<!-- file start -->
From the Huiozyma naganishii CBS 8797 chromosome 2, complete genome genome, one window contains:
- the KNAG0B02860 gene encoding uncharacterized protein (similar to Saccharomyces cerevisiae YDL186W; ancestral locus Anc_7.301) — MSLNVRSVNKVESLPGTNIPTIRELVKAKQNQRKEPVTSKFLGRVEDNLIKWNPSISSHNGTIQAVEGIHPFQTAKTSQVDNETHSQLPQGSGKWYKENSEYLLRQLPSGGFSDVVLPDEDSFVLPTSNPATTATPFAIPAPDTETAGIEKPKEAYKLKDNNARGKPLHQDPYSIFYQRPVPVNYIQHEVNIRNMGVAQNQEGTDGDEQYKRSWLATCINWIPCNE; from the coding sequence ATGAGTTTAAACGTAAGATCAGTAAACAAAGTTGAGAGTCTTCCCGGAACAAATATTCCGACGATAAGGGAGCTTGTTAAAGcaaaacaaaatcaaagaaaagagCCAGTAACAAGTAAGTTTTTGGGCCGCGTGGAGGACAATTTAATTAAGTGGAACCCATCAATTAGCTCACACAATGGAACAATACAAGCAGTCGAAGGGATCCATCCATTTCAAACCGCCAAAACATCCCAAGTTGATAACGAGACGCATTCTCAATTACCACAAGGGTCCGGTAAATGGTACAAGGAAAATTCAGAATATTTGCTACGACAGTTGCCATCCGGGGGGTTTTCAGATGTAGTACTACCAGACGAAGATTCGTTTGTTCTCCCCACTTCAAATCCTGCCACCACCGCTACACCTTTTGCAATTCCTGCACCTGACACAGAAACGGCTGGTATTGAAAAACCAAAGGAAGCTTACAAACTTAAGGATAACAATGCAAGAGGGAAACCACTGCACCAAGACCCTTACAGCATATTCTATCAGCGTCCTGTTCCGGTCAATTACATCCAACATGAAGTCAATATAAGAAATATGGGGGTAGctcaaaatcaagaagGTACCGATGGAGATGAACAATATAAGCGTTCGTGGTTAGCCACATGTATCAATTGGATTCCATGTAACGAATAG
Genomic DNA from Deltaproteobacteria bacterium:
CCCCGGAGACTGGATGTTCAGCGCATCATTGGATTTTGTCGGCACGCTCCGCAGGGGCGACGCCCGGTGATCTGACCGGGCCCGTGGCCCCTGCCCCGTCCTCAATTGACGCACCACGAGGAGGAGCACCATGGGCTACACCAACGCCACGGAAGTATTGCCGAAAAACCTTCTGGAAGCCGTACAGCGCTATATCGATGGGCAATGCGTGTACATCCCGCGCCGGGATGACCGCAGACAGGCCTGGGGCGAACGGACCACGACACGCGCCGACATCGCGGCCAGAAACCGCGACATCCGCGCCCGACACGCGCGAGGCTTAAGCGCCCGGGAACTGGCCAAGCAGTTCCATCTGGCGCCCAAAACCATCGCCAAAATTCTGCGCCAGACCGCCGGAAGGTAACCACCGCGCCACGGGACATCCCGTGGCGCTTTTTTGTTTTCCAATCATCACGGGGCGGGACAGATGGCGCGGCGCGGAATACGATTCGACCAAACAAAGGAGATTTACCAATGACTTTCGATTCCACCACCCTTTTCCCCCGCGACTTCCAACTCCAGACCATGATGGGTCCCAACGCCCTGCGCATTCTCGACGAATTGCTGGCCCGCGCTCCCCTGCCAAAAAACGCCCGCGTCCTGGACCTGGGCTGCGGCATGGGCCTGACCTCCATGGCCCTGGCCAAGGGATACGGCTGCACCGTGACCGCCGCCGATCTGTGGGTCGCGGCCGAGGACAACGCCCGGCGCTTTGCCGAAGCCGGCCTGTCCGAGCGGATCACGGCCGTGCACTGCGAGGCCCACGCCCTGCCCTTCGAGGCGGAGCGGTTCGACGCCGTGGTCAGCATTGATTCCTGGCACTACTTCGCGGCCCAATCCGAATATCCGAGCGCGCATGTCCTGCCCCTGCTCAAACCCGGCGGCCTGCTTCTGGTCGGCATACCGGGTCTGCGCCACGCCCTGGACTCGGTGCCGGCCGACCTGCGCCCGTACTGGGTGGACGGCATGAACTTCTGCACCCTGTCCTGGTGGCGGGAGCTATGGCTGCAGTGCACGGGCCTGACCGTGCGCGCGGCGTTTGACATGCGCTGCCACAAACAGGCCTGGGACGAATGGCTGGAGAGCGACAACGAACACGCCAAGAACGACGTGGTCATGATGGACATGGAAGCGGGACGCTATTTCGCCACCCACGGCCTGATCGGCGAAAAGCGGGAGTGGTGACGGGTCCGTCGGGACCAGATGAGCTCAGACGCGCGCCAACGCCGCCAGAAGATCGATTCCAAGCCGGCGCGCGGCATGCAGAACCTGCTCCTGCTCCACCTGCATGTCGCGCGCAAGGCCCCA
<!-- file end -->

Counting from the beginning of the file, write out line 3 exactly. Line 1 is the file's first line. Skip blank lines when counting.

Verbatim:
Genomic DNA from Deltaproteobacteria bacterium: